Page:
WASHINGTON/BEIJING (Reuters) - U.S. President Donald Trump sounded an optimistic note on Friday as high-level trade talks with China entered a second day, while Beijing indicated it was open to a “partial” deal that would avoid a planned hike in tariffs on its goods this month.
The two sides have been locked in on-again, off-again talks to resolve a 15-month trade war that has roiled financial markets, uprooted global supply chains and stoked fears of a global recession.
Officials, including U.S. Treasury Secretary Steven Mnuchin and Chinese Vice Premier Liu He, resumed the negotiations in Washington early on Friday. Liu is scheduled to meet Trump at the White House at 2:45 p.m. EDT (1845 GMT), according to the White House public schedule.
“Good things are happening at China Trade Talk Meeting. Warmer feelings than in recent past, more like the Old Days. I will be meeting with the Vice Premier today. All would like to see something significant happen!” Trump wrote on Twitter.
Mnuchin, arriving for the negotiations in Washington, told reporters the talks were “going well.”
A Chinese state newspaper said on Friday that a “partial” trade deal would benefit China and the United States, and that Washington should take the offer, reflecting Beijing’s aim of cooling the row before more tariffs kick in.
Both sides have slapped duties on hundreds of billions of dollars of goods during the dispute, and Trump is threatening to raise tariffs to 30% from 25% on about $250 billion in Chinese goods on Oct. 15 if there is no progress on a deal.
On Thursday, Liu said China is willing to reach agreement with the United States on matters that both sides care about so as to prevent friction from leading to further escalation of the trade war. He stressed that “the Chinese side came with great sincerity.”
Adding to that, the official China Daily newspaper said in an editorial in English on Friday: “A partial deal is a more feasible objective”.
“Not only would it be of tangible benefit by breaking the impasse, but it would also create badly needed breathing space for both sides to reflect on the bigger picture,” the paper said.
Trump, who said on Thursday that talks with the Chinese had not gone well, has previously insisted he would not be satisfied with a partial deal to resolve his two-year effort to change China’s trade, intellectual property and industrial policy practices, which he argues cost millions of U.S. jobs.
Investors and business groups, however, saw China’s dangling of a partial deal as a sign of progress.
Major U.S. stock indexes were trading sharply higher on Friday, with the S&P 500 index up about 1.5%.
China’s securities regulator on Friday also unveiled a firm timetable for scrapping foreign ownership limits in futures, securities and mutual fund companies for the first time. Increasing foreign access to the sector is among the U.S. demands at the trade talks.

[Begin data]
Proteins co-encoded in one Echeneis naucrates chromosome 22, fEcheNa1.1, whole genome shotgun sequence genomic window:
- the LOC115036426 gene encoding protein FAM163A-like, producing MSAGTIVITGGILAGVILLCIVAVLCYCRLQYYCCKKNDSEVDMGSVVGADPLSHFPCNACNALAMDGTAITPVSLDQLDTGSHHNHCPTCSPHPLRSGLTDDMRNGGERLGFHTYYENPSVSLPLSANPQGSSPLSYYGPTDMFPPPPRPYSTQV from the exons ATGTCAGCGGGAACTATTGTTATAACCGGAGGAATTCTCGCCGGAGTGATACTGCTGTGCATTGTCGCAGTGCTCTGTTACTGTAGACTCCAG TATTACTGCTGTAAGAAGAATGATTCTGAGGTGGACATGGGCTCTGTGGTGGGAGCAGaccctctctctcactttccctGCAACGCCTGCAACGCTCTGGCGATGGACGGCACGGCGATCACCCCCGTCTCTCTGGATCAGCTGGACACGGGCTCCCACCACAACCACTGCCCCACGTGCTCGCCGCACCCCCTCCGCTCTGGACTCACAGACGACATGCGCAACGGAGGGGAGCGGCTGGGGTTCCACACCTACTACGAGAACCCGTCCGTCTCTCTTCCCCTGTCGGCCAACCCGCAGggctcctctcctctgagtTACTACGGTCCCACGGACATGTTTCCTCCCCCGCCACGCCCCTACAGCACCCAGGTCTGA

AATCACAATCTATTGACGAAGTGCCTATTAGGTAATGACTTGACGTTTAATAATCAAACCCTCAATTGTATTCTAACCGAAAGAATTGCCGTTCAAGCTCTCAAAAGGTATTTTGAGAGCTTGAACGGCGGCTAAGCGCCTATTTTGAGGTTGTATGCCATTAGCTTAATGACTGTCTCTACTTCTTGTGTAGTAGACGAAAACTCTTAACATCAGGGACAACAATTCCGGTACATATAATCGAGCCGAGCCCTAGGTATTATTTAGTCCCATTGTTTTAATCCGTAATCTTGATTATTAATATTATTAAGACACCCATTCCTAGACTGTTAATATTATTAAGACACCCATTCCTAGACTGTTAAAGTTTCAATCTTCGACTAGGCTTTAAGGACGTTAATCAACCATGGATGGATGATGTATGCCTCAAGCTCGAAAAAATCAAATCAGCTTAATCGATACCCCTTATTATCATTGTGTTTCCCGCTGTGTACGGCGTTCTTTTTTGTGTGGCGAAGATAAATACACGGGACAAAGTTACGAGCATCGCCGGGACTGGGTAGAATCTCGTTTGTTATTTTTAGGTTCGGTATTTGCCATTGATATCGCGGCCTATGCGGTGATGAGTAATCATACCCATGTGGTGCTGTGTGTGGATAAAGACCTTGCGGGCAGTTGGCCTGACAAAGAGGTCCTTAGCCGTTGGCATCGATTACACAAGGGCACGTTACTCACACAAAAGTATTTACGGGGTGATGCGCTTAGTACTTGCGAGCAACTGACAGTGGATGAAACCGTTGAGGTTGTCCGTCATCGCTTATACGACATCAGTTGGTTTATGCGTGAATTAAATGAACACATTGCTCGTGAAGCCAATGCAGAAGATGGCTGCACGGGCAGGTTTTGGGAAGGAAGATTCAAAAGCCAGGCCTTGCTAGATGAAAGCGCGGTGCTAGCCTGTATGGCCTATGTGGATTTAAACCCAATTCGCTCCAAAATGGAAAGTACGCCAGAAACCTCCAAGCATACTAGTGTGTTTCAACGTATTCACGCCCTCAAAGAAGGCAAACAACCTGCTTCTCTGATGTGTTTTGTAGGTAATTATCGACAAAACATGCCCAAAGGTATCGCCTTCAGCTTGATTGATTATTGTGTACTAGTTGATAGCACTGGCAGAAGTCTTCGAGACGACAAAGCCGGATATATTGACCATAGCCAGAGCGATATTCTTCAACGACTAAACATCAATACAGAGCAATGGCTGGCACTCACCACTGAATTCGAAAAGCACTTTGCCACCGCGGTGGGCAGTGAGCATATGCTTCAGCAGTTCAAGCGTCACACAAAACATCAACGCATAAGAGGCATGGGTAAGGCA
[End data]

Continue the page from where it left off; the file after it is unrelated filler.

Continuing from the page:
Beijing previously said it would further open up its financial sector on its own terms and at its own pace.
Chinese officials also are offering to increase annual purchases of U.S. agricultural products, the Financial Times reported on Wednesday, citing unidentified sources.
The U.S. Department of Agriculture (USDA) on Thursday confirmed net sales of 142,172 tonnes of U.S. pork to China in the week ended Oct. 3, the largest weekly sale to the world’s top pork market on record.
A U.S.-China currency agreement is also being floated as a symbol of progress in talks between the world’s two largest economies, although that would largely repeat past pledges by China, currency experts say, and will not change the dollar-yuan relationship that has been a thorn in Trump’s side.
Analysts have noted China sent a larger-than-normal delegation of senior Chinese officials to Washington, with its commerce minister, Zhong Shan, and deputy ministers for agriculture and technology also present.
The sudden optimism about a potential de-escalation is in stark contrast to much more gloomy predictions in business circles just days ago on the heels of a series of threatened crackdowns on China by the Trump administration.
On Tuesday, the U.S. government widened its trade blacklist to include Chinese public security bureaus and some of China’s top artificial intelligence startups, punishing Beijing for its treatment of Muslim minorities.
Surprised by the move, Chinese government officials told Reuters on the eve of talks that they had lowered expectations for significant progress.
Friday’s China Daily editorial also warned that “pessimism is still justified”, noting that the talks would finish just three days before Washington is due to implement higher tariffs.
The negotiations were the “only window” to end deteriorating relations, it added.
There have also been reports that the Trump administration is readying additional measures aimed at China, with unknown consequences for trade negotiations.
Such wildly shifting expectations have been a persistent feature of the trade war, and observers remained cautious over what might emerge from this week’s talks.
“China wants peace, but I don’t think China will give more,” one Chinese trade expert said on condition of anonymity.
Additional reporting by Michael Martina in Beijing and Susan Heavey in Washington; Writing by Susan Heavey; Editing by Simon Cameron-Moore, Kim Coghill and Paul Simao